Delegates to the National Education Association's convention have approved a new policy statement on digital learning that addresses some of the hot topics in the field, including new tools, online learning, and the qualifications and roles of educators.
It is the union's first attempt to update its policies in this area in 11 years. And in a sense, it outlines the NEA's best hopes and worst fears about the exploding digital-learning movement and all it encompasses.
For instance, the statement says that optimal learning environments "should neither be totally technology free, nor should they be totally online and devoid of educator interaction." While there is no one best approach, it continues, each student should receive the appropriate blend of face-to-face and technology-facilitated learning, as determined by professional educators.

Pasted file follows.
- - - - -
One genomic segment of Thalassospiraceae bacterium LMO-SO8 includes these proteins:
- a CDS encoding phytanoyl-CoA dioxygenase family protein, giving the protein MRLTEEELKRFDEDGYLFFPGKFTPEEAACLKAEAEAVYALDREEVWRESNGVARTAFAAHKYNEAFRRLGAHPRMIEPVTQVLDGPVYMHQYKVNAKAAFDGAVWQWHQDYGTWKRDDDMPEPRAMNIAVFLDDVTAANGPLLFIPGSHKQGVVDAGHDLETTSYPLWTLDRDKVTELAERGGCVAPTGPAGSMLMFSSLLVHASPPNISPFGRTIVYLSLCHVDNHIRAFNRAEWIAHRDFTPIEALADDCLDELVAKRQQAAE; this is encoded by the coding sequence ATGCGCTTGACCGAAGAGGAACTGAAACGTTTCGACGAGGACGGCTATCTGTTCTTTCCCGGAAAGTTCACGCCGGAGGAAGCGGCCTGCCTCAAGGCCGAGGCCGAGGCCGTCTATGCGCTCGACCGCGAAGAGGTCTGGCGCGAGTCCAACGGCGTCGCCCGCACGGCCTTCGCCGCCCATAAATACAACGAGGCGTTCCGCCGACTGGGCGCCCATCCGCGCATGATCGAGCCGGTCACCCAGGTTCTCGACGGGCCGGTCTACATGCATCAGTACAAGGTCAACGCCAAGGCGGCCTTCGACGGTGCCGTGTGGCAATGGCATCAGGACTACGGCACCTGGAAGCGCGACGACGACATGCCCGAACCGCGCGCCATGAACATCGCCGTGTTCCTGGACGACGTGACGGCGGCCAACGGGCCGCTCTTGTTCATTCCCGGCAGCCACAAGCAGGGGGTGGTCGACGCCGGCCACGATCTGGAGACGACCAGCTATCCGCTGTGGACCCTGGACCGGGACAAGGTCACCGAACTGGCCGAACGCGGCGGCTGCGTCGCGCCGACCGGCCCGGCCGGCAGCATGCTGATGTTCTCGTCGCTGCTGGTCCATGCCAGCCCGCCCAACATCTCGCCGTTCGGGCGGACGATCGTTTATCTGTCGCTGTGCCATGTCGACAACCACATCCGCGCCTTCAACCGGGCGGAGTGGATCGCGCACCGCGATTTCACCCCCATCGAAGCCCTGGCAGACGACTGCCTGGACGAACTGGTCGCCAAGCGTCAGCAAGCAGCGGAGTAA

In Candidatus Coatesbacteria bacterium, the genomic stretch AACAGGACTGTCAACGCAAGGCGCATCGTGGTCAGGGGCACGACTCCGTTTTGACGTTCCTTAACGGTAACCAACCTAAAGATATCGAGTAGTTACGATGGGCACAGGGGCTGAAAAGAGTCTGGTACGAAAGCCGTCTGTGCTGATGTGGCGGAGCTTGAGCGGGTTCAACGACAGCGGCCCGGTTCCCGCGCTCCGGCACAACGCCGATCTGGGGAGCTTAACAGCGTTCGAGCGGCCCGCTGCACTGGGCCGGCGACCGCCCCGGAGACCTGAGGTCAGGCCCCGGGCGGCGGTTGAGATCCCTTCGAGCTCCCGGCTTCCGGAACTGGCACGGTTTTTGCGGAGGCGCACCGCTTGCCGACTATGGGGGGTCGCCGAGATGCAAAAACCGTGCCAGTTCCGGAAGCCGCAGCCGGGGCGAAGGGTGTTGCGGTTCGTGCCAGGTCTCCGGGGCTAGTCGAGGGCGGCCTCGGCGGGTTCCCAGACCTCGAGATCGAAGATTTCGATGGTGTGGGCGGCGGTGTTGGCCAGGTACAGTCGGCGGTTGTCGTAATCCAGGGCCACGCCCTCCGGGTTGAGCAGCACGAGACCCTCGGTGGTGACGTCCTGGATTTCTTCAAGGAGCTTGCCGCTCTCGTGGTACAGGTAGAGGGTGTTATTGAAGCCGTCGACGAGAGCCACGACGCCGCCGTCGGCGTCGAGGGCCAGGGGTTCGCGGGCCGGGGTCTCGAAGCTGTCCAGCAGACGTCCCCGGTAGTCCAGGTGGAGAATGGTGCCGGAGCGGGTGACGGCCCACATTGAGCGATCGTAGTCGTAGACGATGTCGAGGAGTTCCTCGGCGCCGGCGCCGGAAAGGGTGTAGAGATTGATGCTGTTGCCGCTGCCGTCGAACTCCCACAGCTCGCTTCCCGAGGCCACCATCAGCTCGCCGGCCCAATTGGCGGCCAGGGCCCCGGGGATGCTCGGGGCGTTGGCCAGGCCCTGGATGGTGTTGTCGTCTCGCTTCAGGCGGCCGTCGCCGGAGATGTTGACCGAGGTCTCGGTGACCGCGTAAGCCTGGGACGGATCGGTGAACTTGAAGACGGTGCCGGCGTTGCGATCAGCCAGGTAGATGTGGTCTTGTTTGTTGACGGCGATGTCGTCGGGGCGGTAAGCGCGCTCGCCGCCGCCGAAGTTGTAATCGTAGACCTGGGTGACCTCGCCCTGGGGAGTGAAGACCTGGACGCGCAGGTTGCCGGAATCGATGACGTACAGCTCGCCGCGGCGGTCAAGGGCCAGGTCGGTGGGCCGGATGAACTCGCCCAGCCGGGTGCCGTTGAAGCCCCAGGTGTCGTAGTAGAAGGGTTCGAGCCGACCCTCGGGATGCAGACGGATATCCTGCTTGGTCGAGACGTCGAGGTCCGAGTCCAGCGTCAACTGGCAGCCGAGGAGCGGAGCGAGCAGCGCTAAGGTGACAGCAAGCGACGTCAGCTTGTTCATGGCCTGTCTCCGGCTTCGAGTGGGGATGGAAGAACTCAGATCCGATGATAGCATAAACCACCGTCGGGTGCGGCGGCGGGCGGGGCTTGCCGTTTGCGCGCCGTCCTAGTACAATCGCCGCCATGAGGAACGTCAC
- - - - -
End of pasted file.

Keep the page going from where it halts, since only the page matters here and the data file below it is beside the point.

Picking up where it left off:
The statement is fairly dense, but here are some of the important highlights. Among other things, the statement says:
- That the use of technology must be "defined by educators rather than entities driven for for-profit motives."
- Equity of access to broadband Internet and hardware is a prerequisite to meet all students' needs, and technology is a tool that "assists and enhances the learning process," but is not "the driver" of digital-learning plans.
- Teachers must have professional development to effectively use technology.
- Teachers should own the copyright to materials they create digitally (this is a gray area in online lesson-sharing sites).
- Technology should not be used to replace educational employees or limit their employment.
- Teachers of online learning should be fully qualified, certified, and licensed.
The policy was drafted by a committee headed by Paul Toner, president of the Massachusetts Teachers Association, and Christy Levings, a member of the NEA's executive committee.